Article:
ASAP | Influences | Map Of The Current RSS
ASAP (Another Spatial Annotation Project) is a GPS-enabled experience mapping application I developed for the PocketPC in order to learn how to write GPS-enabled mapping applications for the PocketPC.

It allows you to visualize your location on a map, use a GPS unit (I use a Bluetooth-based GPS device) to mark your coordinates (or just navigate the map to find your location - especially useful in cavernous cities like Manhattan wherein GPS for pedestrians works dubiously, if at all), annotate that location by naming it and giving it a description, optionally adding an icon or snapping a digital picture with the attached camera.

It produces an RSS feed suitable for your typical RSS reader. It also will publish the annotations directly to your MovableType or TypePad blog using the Atom API, if your PDA has a network connection by, for instance, a Compact Flash 802.11 card.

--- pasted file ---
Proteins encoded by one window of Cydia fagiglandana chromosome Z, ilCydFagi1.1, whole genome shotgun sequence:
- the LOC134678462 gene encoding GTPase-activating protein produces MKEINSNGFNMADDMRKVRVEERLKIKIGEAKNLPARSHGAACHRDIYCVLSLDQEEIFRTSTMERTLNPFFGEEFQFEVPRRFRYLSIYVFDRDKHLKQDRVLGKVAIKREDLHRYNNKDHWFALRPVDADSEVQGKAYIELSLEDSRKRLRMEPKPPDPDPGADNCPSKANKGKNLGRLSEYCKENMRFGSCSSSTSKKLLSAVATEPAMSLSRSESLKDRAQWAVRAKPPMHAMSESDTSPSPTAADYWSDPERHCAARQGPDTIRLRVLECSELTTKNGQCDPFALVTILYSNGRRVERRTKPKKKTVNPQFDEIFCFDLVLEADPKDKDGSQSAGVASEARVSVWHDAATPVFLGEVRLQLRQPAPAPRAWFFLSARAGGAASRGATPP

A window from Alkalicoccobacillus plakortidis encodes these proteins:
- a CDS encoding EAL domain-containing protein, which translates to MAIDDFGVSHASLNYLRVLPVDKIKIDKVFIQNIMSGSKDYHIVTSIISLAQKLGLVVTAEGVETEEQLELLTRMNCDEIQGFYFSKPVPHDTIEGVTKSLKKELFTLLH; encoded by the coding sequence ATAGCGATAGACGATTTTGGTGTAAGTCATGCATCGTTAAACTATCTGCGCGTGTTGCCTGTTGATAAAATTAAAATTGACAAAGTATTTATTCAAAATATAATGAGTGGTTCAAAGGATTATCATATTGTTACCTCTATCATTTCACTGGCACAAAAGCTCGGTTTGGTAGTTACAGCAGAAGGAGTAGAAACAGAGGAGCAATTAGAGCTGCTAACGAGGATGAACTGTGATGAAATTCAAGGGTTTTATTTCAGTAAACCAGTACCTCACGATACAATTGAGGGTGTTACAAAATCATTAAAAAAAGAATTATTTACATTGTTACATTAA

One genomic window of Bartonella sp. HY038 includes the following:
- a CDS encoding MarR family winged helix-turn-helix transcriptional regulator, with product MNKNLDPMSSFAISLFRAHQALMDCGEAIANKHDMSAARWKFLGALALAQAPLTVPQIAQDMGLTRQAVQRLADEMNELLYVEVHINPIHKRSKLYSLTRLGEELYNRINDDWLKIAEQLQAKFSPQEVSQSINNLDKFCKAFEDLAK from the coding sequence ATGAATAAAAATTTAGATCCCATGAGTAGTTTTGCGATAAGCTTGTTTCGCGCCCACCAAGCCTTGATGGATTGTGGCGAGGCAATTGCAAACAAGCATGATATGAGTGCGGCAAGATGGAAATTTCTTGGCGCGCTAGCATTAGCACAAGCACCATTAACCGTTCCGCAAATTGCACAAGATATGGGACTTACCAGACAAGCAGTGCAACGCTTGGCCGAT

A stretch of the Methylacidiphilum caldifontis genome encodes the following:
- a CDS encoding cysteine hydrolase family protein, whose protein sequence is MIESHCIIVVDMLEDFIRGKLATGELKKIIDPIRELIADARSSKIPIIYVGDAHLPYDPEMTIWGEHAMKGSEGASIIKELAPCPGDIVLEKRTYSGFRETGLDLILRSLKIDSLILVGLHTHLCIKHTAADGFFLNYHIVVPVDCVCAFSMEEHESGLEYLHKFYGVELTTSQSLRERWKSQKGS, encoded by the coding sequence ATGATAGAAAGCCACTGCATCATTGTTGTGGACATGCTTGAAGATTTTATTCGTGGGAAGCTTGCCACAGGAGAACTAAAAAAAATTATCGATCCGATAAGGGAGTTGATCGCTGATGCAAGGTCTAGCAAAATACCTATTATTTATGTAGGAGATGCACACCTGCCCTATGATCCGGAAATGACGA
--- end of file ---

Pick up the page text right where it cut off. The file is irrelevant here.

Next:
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My motivation for developing this is three-fold:
First, I had on my list of things to accomplish for the year, learning to develop on the PocketPC platform.
Second, even after several preceeding spatial annotation projects - PDPal Eyebeam, PDPal MSG, PDPal Times Square and the upcoming PDPal Database Imaginary - I still feel challenged when it comes to understanding why it is at all interesting to author one's experiences spatially. I mean, I'm obviously drawn to the idiom, and I've learned alot about the semantics of the process from people like Calvino, Woods, Soja, Harvey, Haraway, and others, but there still feels like there's more work to be done on my part to understand with some precision and lucidness why it seems "right" to cobble together visual maps, a GPS rig, photography, the web and so forth.
Third the geo-referenced photography, spatial annotation, GPS and mapping features are all things that, separately, I have been interested in investigating, both in terms of the technology, and in terms of the various kinds of authoring practices each of these suggests.

See a simple map of some inputs.